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First report of the Hawaiian genus Newhousia (Dictyotales, Phaeophyceae) from Madang, Papua New Guinea and description of the new species N. yhaga sp. nov.
Vieira, C.; De Clerck, O.; Payri, C. (2016). First report of the Hawaiian genus Newhousia (Dictyotales, Phaeophyceae) from Madang, Papua New Guinea and description of the new species N. yhaga sp. nov. Bot. Mar. 59(1): 31-37. dx.doi.org/10.1515/bot-2015-0095
In: Botanica Marina. Walter de Gruyter & Co: Berlin; New York. ISSN 0006-8055, more
Peer reviewed article  

Available in  Authors 
    VLIZ: Open Repository 292346 [ OMA ]

Keywords
    Dictyotales [WoRMS]; Newhousia Kraft, G.W.Saunders, I.A.Abbott & H.J.Haroun, 2004 [WoRMS]; Marine
Author keywords
    BI and ML multilocus phylogenies; Dictyotales; molecular-assistedtaxonomy; Newhousia; Papua New Guinea

Authors  Top 
  • Vieira, C.
  • De Clerck, O., more
  • Payri, C.

Abstract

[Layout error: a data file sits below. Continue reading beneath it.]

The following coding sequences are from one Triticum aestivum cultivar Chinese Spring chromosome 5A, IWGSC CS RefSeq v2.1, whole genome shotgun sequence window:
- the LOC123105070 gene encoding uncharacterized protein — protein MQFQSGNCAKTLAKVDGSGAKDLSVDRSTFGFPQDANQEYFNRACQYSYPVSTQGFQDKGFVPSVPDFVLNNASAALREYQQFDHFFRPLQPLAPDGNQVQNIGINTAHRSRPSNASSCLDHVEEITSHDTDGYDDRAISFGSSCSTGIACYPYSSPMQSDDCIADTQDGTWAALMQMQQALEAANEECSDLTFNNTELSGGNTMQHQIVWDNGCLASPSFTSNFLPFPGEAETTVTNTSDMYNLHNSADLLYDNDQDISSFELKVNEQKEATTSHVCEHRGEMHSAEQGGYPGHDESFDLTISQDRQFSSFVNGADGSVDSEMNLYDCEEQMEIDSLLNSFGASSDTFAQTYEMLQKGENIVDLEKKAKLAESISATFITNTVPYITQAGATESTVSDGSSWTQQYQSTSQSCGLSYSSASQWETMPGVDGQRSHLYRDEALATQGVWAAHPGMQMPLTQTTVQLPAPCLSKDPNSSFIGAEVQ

The calcified encrusting brown-algal genus Newhousia was collected in 2012 from two sites in Madang Lagoon, northern Papua New Guinea. This is the first report of that enigmatic genus since its original description in 2004 from Oahu in the Hawaiian Islands. Morphologies of thalli from both Papuan localities agree with the original diagnosis and the published figures of the Hawaiian Newhousia imbricata. Ribulose-1,5-biphosphate carboxylase large subunit (rbcL) sequences of Papuan specimens were 96% identical to those of N. imbricata, and although there were no outstanding morphological differences between the Hawaiian and the Papuan specimens, the genetic divergence between the two strongly indicates they are not conspecific. A formal description of the new species, Newhousia yhaga, is provided and the phylogenetic implications of concatenated cox3, psbA and rbcL sequences evaluated. A multi-marker phylogeny was generated in the hope to establish the precise phylogenetic position of Newhousia within the order Dictyotales. Even though both Bayesian inference (BI) and maximum likelihood (ML) analysis point to Newhousia being sister to Lobophora, these results are not supported by ML bootstrap values. The present documentation of Newhousia in a southwest Pacific locality considerably extends the geographical range of this unusual genus.

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